Python Sorted Reverse

n_1
=
{
6
:
‘Six’
,
7
:
‘Seven’
,
8
:
‘Eight’
}
asc_nums1
=
sorted
(
n_1
)
dsc_nums1
=
sorted
(
n_1
,
reverse
=
True
)
print
(
“Here is Ascending List: ”
,
asc_nums1
)
print
(
“Here isDescending List: ”
,
dsc_nums1
)
n_1
=
(
‘four’
,
‘five’
,
‘six’
,
‘seven’
)
asc1_nums
=
sorted
(
n_1
,
key
=
len
)
dsc1_nums
=
sorted
(
n_1
,
key
=
len
,
reverse
=
True
)
print
(
“Here is Ascending List: ”
,
asc1_nums
)
print
(
“Here is Descending List: ”
,
dsc1_nums
)


Question:

Given a list, a, which includes the elements ‘L’, ‘N’, and ‘D’, I am attempting to obtain a new list, b, where the order of elements is reversed. My current attempt involves the following method:

a = ['L', 'N', 'D']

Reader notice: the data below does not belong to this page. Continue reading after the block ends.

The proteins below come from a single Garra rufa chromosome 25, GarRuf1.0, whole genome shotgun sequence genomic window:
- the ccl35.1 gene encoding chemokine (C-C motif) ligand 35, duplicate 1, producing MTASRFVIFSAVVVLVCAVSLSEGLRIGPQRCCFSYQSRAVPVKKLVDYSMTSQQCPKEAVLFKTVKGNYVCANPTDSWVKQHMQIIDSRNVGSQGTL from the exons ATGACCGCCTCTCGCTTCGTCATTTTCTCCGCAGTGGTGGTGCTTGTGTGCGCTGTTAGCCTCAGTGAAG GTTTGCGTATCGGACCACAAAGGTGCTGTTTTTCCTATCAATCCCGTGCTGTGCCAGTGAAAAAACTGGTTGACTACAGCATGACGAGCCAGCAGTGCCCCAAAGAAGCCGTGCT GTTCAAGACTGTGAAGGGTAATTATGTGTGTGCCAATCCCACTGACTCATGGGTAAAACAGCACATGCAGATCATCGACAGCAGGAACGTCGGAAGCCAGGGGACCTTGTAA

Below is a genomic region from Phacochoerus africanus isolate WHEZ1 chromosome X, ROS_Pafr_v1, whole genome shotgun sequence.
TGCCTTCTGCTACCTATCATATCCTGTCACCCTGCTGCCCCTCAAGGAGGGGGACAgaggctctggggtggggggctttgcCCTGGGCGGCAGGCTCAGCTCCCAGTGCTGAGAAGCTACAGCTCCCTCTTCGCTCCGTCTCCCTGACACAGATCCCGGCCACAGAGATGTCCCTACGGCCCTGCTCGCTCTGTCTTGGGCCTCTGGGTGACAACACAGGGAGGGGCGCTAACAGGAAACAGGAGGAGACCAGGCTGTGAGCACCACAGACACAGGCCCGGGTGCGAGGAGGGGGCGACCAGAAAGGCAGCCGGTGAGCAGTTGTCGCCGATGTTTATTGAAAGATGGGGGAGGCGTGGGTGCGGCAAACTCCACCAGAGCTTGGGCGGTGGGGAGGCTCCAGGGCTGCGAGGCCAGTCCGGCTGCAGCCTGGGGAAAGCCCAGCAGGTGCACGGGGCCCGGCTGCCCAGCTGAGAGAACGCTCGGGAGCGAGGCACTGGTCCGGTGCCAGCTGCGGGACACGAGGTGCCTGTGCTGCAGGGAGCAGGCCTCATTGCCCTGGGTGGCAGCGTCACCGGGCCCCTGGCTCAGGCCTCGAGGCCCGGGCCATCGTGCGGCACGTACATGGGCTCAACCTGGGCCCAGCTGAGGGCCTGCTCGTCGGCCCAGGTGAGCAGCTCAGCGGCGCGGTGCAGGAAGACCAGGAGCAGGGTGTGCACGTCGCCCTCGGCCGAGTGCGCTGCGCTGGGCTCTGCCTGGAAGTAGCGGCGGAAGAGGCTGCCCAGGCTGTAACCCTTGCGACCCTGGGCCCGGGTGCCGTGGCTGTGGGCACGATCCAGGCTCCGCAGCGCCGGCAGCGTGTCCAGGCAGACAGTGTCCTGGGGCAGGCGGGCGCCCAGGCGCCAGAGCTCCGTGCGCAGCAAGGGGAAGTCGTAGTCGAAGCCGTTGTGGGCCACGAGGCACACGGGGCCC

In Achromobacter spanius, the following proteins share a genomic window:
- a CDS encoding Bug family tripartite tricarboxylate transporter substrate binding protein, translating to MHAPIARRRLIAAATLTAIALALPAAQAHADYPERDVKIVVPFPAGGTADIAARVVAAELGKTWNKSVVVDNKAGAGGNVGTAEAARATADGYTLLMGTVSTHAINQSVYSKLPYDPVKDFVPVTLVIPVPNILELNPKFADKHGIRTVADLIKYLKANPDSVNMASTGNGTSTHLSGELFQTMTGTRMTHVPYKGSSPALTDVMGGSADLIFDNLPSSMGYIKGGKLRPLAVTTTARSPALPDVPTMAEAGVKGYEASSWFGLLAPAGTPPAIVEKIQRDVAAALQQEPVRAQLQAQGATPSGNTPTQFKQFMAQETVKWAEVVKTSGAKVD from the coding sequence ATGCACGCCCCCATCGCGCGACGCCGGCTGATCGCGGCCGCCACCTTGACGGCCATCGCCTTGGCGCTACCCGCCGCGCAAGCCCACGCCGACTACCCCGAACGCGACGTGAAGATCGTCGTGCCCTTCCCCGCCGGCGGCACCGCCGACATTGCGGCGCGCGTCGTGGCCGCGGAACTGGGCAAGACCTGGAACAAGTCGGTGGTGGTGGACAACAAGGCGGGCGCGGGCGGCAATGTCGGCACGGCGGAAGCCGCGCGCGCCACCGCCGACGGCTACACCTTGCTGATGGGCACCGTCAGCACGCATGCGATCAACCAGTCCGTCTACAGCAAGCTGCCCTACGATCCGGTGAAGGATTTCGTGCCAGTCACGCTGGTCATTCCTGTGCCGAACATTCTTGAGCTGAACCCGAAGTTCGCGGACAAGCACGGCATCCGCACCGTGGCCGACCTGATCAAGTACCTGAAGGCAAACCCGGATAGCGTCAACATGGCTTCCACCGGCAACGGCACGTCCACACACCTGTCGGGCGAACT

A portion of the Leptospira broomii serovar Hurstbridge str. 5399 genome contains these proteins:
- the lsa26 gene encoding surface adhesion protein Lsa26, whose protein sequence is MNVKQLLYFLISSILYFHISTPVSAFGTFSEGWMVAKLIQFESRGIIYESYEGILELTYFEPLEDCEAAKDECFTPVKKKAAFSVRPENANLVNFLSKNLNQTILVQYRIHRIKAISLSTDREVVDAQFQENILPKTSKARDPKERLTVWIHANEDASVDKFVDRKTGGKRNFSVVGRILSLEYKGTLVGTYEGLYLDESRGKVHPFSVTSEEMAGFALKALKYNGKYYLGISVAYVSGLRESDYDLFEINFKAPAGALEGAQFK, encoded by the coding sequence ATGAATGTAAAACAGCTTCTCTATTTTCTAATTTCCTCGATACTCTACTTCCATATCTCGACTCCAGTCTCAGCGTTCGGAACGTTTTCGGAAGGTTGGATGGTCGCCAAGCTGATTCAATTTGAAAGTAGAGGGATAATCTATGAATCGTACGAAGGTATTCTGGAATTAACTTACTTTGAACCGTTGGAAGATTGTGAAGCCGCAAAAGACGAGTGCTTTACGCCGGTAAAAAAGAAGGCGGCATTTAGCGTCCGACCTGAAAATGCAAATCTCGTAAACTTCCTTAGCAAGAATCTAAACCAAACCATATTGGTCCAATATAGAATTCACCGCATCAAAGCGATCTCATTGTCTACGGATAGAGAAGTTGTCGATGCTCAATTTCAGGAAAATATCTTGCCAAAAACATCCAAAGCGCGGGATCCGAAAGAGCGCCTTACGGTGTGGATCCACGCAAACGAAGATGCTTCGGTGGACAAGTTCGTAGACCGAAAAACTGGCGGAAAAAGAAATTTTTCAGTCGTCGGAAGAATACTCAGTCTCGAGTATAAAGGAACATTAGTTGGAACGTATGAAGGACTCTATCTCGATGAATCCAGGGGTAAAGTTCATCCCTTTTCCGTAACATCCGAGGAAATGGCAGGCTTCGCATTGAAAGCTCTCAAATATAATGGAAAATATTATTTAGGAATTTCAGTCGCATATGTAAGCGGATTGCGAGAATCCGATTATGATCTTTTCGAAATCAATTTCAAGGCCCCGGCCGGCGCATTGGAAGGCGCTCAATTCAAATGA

b = sorted(a, reverse=True)

But the output is

b= ['N', 'L', 'D']

Where do I make a mistake?


Solution 1:

Using

sorted

is your mistake as it rearranges the list by elements and disregards their original positions. Therefore, it is recommended to use an alternative method.

b = a[::-1]

Reverse order can be applied to the list

a

. Additionally, there is the option to utilize this method.

b = list(reversed(a))

Whilst the initial version presents a quicker speed.


Solution 2:


One can sort using the sorted() function by specifying the key on which the sorting is to be performed, which could be an index.

b = sorted(a, key=a.index, reverse=True)


Solution 3:

You can also reverse in place:

>>> a = ['L', 'N', 'D']
>>> a.reverse()
>>> a
['D', 'N', 'L']

Kindly take note that the list undergoes modification and not creation of a new one.


Solution 4:

To perform a reverse sort in-place, an alternative approach is as follows:

a.sort(reverse=True)

Frequently Asked Questions